There is, of course, more to it than that, but you will find a remarkable number of disallowed deductions from not following those instructions. To be fair, sometimes there are other shenanigans going on and the instruction failures are the easiest way for the IRS to attack. Nonetheless, there is nothing to say that the IRS will not use the precedents set in those cases on your client even though they are not trying to get away with anything.

To get a simplified list of what to know and implement, continue reading.

Should Your Practice Use a Client Portal?

You may know me as the “crypto guy” here at Think Outside the Tax Box. It might seem like that’s all I ever write about. But this time, I’m sneaking an article in while my editor is on vacation. Because I want to talk about using a client portal and why all tax professionals should be using one in their firms. Some firms may have dipped their toe into the digital waters out of necessity as a by-product of the pandemic. Others may have started the process long before Covid existed.

According to a completely unscientific poll I ran on Twitter, 70 percent of firms are still processing returns at least partially on paper. This can mean either receiving paper documents from a client or delivering a hard copy of the completed return to the client. As the numbers from a Twitter survey are clearly biased toward firms already comfortable with digital technology, we can safely assume more accurate numbers are significantly higher. Since TOTTB refuses to provide me with a budget to run a full, comprehensive study, we’ll just have to run with my perfunctory data as well as published data from a poll Canopy conducted in 2021.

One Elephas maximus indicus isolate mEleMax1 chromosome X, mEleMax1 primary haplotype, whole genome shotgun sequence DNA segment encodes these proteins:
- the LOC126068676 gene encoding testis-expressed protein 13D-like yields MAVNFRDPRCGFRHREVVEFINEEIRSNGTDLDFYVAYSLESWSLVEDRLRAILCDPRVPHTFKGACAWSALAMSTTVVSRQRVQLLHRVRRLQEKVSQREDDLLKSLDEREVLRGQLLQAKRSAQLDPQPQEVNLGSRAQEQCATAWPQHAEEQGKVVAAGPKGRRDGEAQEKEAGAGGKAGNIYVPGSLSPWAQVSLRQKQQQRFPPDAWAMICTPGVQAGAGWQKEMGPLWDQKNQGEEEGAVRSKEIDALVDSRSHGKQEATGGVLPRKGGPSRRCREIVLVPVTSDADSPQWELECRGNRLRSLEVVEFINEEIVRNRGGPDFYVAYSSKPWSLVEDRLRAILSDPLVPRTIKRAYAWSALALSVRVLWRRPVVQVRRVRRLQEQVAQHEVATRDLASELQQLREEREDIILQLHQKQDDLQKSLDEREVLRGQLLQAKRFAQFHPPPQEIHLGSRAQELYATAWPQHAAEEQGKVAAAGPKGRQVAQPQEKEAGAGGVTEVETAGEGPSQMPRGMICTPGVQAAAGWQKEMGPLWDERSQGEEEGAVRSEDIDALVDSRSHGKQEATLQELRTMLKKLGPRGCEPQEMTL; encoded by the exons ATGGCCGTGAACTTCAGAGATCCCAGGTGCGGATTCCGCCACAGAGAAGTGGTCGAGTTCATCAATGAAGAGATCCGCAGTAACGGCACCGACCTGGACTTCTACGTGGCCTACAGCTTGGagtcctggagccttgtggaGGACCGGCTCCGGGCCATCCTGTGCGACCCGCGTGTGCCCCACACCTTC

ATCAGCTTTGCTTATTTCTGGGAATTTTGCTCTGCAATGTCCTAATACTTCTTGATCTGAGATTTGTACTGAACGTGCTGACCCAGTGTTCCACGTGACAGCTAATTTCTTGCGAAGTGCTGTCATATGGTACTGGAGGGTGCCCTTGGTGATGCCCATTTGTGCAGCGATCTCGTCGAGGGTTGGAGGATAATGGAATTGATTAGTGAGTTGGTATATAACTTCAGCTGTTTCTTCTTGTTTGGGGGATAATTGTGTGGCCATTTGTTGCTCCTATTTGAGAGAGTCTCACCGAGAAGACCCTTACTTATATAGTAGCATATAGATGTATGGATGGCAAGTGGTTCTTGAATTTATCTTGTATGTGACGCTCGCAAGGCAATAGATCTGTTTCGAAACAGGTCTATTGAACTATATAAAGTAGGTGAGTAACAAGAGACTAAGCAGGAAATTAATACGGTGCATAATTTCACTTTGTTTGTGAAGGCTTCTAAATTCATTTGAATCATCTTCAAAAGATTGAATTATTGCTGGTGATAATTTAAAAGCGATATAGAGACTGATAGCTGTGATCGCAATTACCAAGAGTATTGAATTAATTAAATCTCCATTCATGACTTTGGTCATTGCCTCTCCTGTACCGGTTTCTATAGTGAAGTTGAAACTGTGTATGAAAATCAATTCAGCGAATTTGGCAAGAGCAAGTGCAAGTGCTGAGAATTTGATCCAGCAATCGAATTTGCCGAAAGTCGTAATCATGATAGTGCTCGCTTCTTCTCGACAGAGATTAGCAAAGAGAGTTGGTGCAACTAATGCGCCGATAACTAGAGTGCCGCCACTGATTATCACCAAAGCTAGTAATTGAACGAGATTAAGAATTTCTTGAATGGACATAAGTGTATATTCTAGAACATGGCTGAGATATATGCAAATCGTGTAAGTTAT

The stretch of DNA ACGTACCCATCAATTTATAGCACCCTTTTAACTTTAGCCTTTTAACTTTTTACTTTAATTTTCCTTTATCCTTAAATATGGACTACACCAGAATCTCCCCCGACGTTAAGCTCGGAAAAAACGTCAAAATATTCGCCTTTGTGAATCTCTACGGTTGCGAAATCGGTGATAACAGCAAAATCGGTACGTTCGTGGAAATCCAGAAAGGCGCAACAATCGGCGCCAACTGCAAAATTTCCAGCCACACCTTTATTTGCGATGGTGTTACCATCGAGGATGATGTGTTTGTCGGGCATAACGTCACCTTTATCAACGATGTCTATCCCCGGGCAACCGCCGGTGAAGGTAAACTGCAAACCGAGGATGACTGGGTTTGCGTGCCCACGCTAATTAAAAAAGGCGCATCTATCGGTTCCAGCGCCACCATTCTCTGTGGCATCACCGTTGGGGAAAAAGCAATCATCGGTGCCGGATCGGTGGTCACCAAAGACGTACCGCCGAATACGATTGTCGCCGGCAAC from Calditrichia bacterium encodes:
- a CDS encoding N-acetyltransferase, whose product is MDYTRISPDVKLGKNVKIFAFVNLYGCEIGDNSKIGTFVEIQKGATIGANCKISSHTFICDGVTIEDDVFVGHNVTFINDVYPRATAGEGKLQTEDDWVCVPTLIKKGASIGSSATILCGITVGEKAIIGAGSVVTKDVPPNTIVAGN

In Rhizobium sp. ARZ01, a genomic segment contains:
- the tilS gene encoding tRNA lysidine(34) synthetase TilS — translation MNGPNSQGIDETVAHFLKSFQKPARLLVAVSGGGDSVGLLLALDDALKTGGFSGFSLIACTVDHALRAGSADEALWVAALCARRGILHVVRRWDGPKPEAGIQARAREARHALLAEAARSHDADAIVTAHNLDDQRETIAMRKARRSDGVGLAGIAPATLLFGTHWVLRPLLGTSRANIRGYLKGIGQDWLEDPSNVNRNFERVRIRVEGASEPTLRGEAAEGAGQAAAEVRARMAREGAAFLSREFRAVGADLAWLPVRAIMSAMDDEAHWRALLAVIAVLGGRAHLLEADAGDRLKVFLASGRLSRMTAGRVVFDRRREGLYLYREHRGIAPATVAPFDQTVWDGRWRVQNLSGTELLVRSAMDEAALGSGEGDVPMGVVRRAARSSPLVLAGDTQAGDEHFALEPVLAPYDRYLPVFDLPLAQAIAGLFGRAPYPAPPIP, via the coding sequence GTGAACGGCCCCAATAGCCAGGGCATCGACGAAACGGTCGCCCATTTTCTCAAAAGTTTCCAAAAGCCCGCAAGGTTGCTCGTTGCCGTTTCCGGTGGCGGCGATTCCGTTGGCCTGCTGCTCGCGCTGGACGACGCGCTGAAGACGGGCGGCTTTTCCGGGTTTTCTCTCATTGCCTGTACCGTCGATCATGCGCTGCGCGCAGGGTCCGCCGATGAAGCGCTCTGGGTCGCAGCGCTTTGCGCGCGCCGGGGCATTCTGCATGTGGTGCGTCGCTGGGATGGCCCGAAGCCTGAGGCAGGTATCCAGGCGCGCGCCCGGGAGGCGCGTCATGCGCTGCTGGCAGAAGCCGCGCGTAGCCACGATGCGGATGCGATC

Canopy surveyed more than a thousand small businesses and found that 63 percent admitted that their accountant did not offer any portal. More surprising, depending on whom you ask, is that more than two-thirds of respondents said they would be interested in switching to an accountant that allows them to use photos of their documents for easy sharing.

While I’m not here to debate the issues of opening a gajillion .jpg files and how that might negatively affect my practice, the impact of using technology can improve your efficiencies, communications, and improve your workflow.